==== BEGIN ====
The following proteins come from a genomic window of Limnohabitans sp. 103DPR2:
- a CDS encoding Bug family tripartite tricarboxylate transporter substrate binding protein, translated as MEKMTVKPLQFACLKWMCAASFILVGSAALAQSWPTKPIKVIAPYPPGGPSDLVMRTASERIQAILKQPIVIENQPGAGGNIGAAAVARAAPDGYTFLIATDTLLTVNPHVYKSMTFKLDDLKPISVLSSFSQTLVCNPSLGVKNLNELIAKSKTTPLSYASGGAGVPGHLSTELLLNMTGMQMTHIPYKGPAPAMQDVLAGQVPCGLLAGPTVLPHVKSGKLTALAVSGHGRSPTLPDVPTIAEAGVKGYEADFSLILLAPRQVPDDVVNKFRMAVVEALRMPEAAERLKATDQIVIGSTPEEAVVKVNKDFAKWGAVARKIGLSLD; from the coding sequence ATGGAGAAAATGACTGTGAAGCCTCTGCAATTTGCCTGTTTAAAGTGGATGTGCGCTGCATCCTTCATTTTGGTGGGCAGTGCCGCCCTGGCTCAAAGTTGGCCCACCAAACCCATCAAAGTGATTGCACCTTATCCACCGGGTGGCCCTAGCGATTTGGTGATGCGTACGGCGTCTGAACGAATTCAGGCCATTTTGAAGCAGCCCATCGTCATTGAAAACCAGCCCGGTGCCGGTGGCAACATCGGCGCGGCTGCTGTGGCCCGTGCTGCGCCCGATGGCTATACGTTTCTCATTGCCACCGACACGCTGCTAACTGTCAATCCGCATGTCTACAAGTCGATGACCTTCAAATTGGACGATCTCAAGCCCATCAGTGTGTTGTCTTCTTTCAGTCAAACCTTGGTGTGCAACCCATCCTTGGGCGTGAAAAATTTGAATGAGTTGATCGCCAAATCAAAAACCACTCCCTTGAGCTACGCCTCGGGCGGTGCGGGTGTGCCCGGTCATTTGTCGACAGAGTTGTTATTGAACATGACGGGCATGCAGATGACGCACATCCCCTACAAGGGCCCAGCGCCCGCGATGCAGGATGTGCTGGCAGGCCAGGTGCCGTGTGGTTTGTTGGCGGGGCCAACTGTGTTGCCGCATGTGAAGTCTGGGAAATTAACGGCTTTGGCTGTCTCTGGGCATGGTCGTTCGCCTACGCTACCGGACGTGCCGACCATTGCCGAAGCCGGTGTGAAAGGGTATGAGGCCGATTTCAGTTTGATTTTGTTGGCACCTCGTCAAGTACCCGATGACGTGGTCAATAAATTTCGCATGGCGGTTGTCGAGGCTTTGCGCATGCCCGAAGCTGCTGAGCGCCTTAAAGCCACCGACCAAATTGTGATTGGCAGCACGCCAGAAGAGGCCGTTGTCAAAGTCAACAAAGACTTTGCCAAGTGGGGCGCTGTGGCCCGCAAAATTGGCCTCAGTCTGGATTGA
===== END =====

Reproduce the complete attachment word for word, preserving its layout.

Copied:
The following proteins come from a genomic window of Limnohabitans sp. 103DPR2:
- a CDS encoding Bug family tripartite tricarboxylate transporter substrate binding protein, translated as MEKMTVKPLQFACLKWMCAASFILVGSAALAQSWPTKPIKVIAPYPPGGPSDLVMRTASERIQAILKQPIVIENQPGAGGNIGAAAVARAAPDGYTFLIATDTLLTVNPHVYKSMTFKLDDLKPISVLSSFSQTLVCNPSLGVKNLNELIAKSKTTPLSYASGGAGVPGHLSTELLLNMTGMQMTHIPYKGPAPAMQDVLAGQVPCGLLAGPTVLPHVKSGKLTALAVSGHGRSPTLPDVPTIAEAGVKGYEADFSLILLAPRQVPDDVVNKFRMAVVEALRMPEAAERLKATDQIVIGSTPEEAVVKVNKDFAKWGAVARKIGLSLD; from the coding sequence ATGGAGAAAATGACTGTGAAGCCTCTGCAATTTGCCTGTTTAAAGTGGATGTGCGCTGCATCCTTCATTTTGGTGGGCAGTGCCGCCCTGGCTCAAAGTTGGCCCACCAAACCCATCAAAGTGATTGCACCTTATCCACCGGGTGGCCCTAGCGATTTGGTGATGCGTACGGCGTCTGAACGAATTCAGGCCATTTTGAAGCAGCCCATCGTCATTGAAAACCAGCCCGGTGCCGGTGGCAACATCGGCGCGGCTGCTGTGGCCCGTGCTGCGCCCGATGGCTATACGTTTCTCATTGCCACCGACACGCTGCTAACTGTCAATCCGCATGTCTACAAGTCGATGACCTTCAAATTGGACGATCTCAAGCCCATCAGTGTGTTGTCTTCTTTCAGTCAAACCTTGGTGTGCAACCCATCCTTGGGCGTGAAAAATTTGAATGAGTTGATCGCCAAATCAAAAACCACTCCCTTGAGCTACGCCTCGGGCGGTGCGGGTGTGCCCGGTCATTTGTCGACAGAGTTGTTATTGAACATGACGGGCATGCAGATGACGCACATCCCCTACAAGGGCCCAGCGCCCGCGATGCAGGATGTGCTGGCAGGCCAGGTGCCGTGTGGTTTGTTGGCGGGGCCAACTGTGTTGCCGCATGTGAAGTCTGGGAAATTAACGGCTTTGGCTGTCTCTGGGCATGGTCGTTCGCCTACGCTACCGGACGTGCCGACCATTGCCGAAGCCGGTGTGAAAGGGTATGAGGCCGATTTCAGTTTGATTTTGTTGGCACCTCGTCAAGTACCCGATGACGTGGTCAATAAATTTCGCATGGCGGTTGTCGAGGCTTTGCGCATGCCCGAAGCTGCTGAGCGCCTTAAAGCCACCGACCAAATTGTGATTGGCAGCACGCCAGAAGAGGCCGTTGTCAAAGTCAACAAAGACTTTGCCAAGTGGGGCGCTGTGGCCCGCAAAATTGGCCTCAGTCTGGATTGA